Now that we’ve discussed the different types of fish and fishing conditions you may encounter, it’s time to explore some of the spots in the park cherished by fly-fishers all over the world. Depending on your experience levels and familiarity with Great Smoky Mountains National Park, hiring a guide to help you along your fishing adventure might be a smart idea. An experienced fishing guide will use their expansive knowledge of the local streams to lead you to the best spots in the park, while passing on their expertise and being the ideal fishing companion. If you already have the perfect fishing buddy or prefer to go it alone, then be sure to make your way to some of these popular watersheds:
One of the larger watersheds in the park due to several smaller streams converging into one, the first 18 miles of the Little River can be found in the Smoky Mountains. This popular fishery has been deemed one of the best fly-fishing spots for trout in the entire country, and offers anglers some breathtaking scenery as you work. The main section of this river, sometimes referred to as the East Prong, is teeming with brown, rainbow and brook trout during the cooler months with each prong offering its own unique fishing experience. Besides the great fishing, a good portion of the river can be reached by vehicle, making the trek to get there much easier. However, due to the easy accessibility of these fishing holes, they tend to become quite crowded during peak seasons. Also note that during the heat of summer, anglers have to compete for space with kayakers and innertubes, resulting in many only fishing the Little River during the off-season.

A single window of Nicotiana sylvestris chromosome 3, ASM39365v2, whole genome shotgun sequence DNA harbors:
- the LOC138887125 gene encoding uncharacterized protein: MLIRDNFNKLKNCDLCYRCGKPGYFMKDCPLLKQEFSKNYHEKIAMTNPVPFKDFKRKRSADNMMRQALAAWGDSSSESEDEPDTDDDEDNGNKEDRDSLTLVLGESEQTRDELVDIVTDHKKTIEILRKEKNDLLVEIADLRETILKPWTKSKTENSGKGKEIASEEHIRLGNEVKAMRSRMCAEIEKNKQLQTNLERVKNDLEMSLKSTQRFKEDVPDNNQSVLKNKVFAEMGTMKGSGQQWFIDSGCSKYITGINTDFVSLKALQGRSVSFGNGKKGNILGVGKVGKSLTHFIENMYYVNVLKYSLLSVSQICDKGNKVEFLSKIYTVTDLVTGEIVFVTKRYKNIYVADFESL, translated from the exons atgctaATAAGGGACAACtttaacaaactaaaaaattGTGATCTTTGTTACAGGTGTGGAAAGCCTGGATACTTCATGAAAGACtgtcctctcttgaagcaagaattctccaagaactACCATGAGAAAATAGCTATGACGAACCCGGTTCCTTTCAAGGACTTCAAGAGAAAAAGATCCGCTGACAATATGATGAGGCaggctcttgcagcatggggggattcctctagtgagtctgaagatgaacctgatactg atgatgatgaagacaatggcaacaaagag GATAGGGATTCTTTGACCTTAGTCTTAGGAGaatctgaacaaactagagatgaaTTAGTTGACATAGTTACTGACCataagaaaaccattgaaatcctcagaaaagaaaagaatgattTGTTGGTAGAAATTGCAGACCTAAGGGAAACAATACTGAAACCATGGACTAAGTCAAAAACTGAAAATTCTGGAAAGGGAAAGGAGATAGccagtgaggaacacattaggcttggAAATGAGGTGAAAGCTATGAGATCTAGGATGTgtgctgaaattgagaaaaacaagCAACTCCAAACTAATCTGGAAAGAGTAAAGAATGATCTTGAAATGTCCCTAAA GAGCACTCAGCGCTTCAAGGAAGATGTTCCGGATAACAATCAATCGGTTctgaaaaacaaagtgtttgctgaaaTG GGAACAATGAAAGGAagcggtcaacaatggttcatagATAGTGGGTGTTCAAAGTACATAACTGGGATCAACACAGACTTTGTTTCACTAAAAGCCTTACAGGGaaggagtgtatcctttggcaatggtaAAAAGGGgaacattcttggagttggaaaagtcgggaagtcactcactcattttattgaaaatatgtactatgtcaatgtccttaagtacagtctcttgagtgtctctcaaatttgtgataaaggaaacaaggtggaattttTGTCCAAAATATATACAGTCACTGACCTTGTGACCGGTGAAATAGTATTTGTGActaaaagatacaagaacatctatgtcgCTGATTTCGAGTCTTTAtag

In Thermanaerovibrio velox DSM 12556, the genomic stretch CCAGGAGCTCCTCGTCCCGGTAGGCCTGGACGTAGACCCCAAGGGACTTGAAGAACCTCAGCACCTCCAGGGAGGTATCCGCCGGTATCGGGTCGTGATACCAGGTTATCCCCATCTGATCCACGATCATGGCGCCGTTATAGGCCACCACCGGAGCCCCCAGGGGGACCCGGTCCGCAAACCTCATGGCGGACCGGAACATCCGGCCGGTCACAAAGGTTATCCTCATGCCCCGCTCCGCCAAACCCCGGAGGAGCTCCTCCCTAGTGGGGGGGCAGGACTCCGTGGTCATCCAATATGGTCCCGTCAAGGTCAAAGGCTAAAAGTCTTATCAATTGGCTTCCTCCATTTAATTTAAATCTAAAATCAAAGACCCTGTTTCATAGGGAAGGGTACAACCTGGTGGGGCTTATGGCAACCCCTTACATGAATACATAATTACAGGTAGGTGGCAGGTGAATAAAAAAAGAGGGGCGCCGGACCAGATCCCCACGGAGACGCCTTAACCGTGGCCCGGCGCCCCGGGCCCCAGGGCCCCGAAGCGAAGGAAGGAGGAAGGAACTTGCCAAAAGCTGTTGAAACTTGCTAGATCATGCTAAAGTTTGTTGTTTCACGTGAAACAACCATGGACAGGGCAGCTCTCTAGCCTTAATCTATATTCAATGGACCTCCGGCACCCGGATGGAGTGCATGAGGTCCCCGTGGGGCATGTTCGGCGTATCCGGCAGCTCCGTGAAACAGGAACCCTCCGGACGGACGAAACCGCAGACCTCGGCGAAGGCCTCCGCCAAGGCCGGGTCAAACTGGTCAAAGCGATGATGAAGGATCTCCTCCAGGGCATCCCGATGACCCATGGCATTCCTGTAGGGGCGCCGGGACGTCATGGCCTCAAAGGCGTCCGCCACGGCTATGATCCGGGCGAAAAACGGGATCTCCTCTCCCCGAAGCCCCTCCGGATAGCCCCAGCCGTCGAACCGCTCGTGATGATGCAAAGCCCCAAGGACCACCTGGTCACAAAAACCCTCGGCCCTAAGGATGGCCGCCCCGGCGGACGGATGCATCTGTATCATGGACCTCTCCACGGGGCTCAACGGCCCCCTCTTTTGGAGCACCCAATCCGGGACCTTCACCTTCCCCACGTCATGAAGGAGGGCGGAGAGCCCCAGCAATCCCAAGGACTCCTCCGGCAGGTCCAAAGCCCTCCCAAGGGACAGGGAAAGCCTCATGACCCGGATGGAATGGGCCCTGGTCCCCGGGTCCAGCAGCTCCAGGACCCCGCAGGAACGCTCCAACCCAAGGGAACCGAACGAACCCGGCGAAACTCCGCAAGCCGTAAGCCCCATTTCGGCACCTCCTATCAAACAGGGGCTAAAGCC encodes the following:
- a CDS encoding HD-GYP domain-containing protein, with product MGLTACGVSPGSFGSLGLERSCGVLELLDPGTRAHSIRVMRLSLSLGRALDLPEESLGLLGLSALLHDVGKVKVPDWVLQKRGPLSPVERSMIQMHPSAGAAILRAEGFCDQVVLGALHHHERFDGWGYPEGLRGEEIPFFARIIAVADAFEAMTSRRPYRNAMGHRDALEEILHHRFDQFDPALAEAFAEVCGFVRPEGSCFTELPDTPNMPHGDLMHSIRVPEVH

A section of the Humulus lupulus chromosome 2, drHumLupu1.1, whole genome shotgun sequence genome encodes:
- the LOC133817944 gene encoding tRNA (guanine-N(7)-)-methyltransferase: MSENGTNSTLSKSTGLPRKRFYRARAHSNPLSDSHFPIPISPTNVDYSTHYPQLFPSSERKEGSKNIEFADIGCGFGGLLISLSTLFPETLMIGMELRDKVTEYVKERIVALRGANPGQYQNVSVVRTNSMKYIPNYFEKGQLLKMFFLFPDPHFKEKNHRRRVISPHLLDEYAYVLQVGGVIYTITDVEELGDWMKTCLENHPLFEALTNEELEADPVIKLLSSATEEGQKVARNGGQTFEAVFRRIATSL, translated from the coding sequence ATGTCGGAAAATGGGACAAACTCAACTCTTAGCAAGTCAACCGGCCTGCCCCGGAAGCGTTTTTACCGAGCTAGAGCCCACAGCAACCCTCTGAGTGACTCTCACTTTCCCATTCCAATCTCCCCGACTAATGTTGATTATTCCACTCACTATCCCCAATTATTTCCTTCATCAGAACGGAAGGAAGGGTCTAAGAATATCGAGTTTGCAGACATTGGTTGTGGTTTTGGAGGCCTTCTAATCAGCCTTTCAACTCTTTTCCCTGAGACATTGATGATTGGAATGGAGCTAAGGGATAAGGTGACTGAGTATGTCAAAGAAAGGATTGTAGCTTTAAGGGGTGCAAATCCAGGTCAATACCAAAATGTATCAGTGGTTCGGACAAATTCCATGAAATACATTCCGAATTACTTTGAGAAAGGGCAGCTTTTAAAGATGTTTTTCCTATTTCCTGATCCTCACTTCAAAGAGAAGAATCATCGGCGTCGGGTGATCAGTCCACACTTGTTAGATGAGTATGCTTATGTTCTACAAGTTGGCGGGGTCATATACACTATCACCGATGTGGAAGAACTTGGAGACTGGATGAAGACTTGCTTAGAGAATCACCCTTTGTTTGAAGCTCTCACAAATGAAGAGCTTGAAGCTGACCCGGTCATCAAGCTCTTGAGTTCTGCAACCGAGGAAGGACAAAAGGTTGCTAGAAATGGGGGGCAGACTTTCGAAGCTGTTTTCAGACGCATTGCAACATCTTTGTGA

Continuing with another Little River recommendation, the west prong of the river is perfect for fly-fishermen who prefer small stream fishing and some solitude. Regardless of whether you stay along the lower section of the stream, located by Laurel Creek Road, or take the short hike via The West Prong Trail to access the upper part of the stream, you’re unlikely to encounter many other anglers. Due to the heavy foliage covering the stream as well as some difficult-to-access fishing spots, this fishing hole doesn’t seem to be as frequented as other watersheds we’ve discussed. You can find rainbow trout of decent size throughout the stream and brook trout (the only native salmonid in the park) at the stream’s headwaters.
Known as “Greenbrier” to locals, this somewhat overlooked fishing stream is far more difficult to get to then compared to others on the list and requires a certain level of physical prowess in order to access deeper waters. Part of your trek to get to Middle Prong will include several miles on dirt roads and then a couple more miles of hiking and scrambling over some moss-covered boulders. But due to its remote nature, you’re far more likely to have this fishing hole all to yourself. Please note that for the next couple of months, this stream cannot be accessed from Greenbrier Road nor the Ramsey Cascades Trail due to severe flood damage, resulting in road and trail closures. Check the NPS website for updates about the construction project.